WASHINGTON (CBSMiami) – School safety advocates, including a Parkland shooting survivor and the parent of a slain student, told a House panel that reactive measures are not enough to stop shootings. They’re calling on Congress to act to prevent the next school massacre.

“We have failed you,” said Democratic Texas Rep. Al Green.

The gun debate shifted to school safety on Capitol Hill as advocates testified before a House panel.

Lawmakers heard from 16-year-old Lauren Hogg, who survived the 2018 Parkland shooting.

“Do you think we would act?” asked Democratic New York Rep. Max Rose.

“I hope one day you will. Unfortunately, if that takes until people my age are in your positions,” Hogg said. “We’re gonna be the legislators sitting in your seats. We’re going to be ones who’ve lived through this who will have to make these changes.”

Max Schachter’s son, Alex, was one of 17 killed at Marjory Stoneman Douglas High School.

“We know that the next school mass murderer is out there. It is not a question of if, it is a question of when,” said Schachter, who founded Safe Schools for Alex.

After the Parkland Shooting, Congress passed measures to fund grant programs for school violence prevention training and infrastructure improvements. A White House commission suggested arming school personnel.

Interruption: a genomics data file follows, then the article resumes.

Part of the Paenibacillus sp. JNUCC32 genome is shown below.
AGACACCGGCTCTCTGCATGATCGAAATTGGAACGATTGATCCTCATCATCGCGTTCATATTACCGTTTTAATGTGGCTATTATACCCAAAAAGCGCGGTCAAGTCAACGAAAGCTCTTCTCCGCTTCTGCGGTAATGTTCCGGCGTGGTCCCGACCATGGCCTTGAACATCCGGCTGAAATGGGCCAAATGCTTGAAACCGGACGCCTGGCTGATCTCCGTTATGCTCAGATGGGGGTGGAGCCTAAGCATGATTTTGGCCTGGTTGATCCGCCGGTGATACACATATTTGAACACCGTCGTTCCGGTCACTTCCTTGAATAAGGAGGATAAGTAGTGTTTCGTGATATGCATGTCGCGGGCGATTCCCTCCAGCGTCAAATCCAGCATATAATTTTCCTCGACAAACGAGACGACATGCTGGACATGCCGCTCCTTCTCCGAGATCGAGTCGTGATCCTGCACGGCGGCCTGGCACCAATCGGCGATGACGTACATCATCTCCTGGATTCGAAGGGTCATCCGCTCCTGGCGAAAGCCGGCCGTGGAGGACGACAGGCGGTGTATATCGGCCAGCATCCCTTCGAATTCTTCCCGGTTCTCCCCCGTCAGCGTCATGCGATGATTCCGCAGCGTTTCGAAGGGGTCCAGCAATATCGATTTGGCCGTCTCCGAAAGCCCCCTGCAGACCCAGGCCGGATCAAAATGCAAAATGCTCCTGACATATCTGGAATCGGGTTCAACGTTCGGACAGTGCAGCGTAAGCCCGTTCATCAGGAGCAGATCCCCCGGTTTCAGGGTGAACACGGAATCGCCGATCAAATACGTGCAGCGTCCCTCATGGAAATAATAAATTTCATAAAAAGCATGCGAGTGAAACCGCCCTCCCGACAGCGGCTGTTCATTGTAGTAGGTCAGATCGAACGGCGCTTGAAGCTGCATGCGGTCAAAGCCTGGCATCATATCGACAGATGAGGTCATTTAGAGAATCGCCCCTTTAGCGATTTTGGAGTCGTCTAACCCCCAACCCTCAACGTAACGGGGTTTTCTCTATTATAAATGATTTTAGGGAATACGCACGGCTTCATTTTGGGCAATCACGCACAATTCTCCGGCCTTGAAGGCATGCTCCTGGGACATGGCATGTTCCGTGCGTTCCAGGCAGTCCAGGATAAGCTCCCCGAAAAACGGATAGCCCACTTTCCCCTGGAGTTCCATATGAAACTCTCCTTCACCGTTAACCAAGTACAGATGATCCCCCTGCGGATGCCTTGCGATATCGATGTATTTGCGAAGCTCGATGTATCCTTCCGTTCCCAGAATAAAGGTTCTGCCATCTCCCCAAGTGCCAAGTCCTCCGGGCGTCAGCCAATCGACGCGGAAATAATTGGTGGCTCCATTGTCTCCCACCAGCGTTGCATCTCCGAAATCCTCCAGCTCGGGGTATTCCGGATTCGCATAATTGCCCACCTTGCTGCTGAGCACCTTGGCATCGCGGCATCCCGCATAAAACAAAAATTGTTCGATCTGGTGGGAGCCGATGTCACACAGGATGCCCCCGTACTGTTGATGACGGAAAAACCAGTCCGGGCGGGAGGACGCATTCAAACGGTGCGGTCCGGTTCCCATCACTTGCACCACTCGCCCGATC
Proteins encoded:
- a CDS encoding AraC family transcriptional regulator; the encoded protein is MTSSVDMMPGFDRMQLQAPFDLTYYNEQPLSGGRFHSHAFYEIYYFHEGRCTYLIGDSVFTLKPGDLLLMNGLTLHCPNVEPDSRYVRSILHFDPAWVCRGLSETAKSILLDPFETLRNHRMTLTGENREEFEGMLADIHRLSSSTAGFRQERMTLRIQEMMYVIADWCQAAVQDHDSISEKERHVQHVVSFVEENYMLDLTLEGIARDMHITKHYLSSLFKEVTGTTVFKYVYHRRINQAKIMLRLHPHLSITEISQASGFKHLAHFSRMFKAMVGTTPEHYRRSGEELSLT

“I, as an individual and representative for March For Our Lives, strongly oppose the notion that arming teachers will make our schools safer,” Hogg said.

Schachter also suggested the current lock-down drills many schools undertake may not be effective.

“Training in a lock down, which is what many school are doing, is just teaching the next school shooter exactly where to go,” Schachter said. “We need to be training them and giving the options based training.”

House Speaker Nancy Pelosi said President Donald Trump called earlier this week to say he and lawmakers have been making progress on gun safety and that “pretty soon” she’d hear what he’s decided.

Recently, the president said Democrats don’t have time to work on gun safety, because of the house impeachment inquiry.

Any congressional action on gun safety measures is likely at least two weeks away. That’s because they’re about to go on a two-week recess.